If the Fifth Amendment privilege is asserted, then the prosecutor has a choice. If indeed the person “holds” a Fifth Amendment privilege, which means there is some chance that the person may incriminate themselves when answering the questions, then, the prosecutor may not question the person. That is the whole point of the privilege against self-incrimination.
However, there are times when a witness claims to have a Fifth Amendment privilege when in fact they have done nothing that is criminal. In those cases, the witness may be compelled to testify but only after a judge rules that the person does not hold a Fifth Amendment privilege.
Hashing this out in advance saves time. And the prosecutor, the defense attorney, and if need be, the judge are able to review the law and reach a legally supported decision. There are a mind-boggling number of cases that discuss when a person holds a Fifth Amendment privilege so it is prudent to allow for time to research this issue.
Likewise, advance notice on the scope of questions allows for legal review if the attorney-client privilege is asserted. Again, the parties, to include at times the judge, will need to determine if the attorney-client privilege does apply because there are times it does not protect a discussion a person had with a lawyer. Or, without a judge deciding, the prosecutor and defense may agree to limit certain questions or topics to avoid violating the attorney-client privilege. This is especially true when the person the prosecutor wants to question is a lawyer. The same advance discussion and analysis applies if the spousal privilege is asserted.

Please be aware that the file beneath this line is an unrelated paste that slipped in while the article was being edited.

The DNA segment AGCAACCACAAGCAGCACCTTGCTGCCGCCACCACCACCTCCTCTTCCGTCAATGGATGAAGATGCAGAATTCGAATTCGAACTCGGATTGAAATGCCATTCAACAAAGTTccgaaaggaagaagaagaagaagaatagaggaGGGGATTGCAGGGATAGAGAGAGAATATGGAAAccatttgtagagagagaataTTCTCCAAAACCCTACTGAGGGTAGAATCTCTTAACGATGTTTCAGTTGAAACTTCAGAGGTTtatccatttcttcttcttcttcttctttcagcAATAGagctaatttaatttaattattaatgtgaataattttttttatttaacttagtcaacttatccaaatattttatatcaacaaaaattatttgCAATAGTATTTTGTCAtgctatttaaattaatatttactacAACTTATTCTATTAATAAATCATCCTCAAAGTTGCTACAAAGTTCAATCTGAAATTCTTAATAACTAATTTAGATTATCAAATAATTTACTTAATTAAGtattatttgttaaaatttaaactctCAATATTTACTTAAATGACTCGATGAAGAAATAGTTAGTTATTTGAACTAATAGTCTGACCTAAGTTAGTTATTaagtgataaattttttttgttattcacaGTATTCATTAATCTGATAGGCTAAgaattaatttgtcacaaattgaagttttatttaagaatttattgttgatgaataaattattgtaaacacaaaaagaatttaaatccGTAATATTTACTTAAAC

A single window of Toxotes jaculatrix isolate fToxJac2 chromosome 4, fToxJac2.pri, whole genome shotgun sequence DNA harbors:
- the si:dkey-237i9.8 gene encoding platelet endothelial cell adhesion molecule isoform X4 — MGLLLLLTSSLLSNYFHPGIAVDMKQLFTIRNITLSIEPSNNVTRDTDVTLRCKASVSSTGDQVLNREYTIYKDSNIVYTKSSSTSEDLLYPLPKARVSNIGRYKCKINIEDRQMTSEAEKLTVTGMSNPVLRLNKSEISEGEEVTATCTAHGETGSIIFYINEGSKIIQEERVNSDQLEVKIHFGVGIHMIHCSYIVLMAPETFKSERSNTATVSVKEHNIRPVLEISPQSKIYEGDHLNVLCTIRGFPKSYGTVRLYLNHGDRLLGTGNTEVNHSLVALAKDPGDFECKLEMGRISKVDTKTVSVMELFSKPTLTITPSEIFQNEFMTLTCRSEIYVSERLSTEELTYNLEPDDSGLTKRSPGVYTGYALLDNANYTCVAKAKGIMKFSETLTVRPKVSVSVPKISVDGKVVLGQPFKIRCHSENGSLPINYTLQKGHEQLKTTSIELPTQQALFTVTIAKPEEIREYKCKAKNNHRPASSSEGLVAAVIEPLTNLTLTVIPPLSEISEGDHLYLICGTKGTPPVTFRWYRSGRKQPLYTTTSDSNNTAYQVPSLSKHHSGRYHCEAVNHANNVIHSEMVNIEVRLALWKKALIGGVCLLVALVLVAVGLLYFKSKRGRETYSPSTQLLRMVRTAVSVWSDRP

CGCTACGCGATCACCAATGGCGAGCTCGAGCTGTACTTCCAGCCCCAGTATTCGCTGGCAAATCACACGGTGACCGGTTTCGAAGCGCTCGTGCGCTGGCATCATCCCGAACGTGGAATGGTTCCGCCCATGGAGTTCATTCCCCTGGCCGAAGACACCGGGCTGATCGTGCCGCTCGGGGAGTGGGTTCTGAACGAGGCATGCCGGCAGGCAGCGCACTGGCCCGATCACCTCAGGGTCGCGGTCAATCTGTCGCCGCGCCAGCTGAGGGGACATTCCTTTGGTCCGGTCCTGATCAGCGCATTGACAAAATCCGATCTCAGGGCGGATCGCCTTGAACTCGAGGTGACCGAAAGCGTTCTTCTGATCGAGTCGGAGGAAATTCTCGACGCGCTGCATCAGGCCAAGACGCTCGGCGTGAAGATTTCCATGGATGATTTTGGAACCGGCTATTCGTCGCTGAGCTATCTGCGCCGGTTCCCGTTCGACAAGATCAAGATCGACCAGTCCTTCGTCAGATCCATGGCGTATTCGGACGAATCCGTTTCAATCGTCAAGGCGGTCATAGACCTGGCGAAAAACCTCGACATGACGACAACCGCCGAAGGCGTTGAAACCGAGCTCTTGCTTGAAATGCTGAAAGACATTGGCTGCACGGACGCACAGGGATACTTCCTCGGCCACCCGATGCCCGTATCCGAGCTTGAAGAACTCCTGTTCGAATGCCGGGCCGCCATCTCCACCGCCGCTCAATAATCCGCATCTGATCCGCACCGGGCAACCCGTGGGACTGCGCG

In any situation where a privilege exists, the prosecutor may not be able to ask questions they want answers to. Working it out before-hand allows the defense and prosecution to find a way to manage this.
Ultimately, the prosecutor’s goal should be to find out what happened and at times, they need information from the defense to do that. As a result, both sides know that, at times, agreeing on a defined scope of questions may be in each one’s best interest.
Of course, there are just as many reasons why a prosecutor won’t share in advance the scope of their questions but, that discussion is for another day.
“The trick to surviving an interrogation is patience. Don’t offer up anything. Don’t explain. Answer the question and only the question that is asked so you don’t accidentally put your head in a noose.” Laurie Halse Anderson, The Impossible Knife of Memory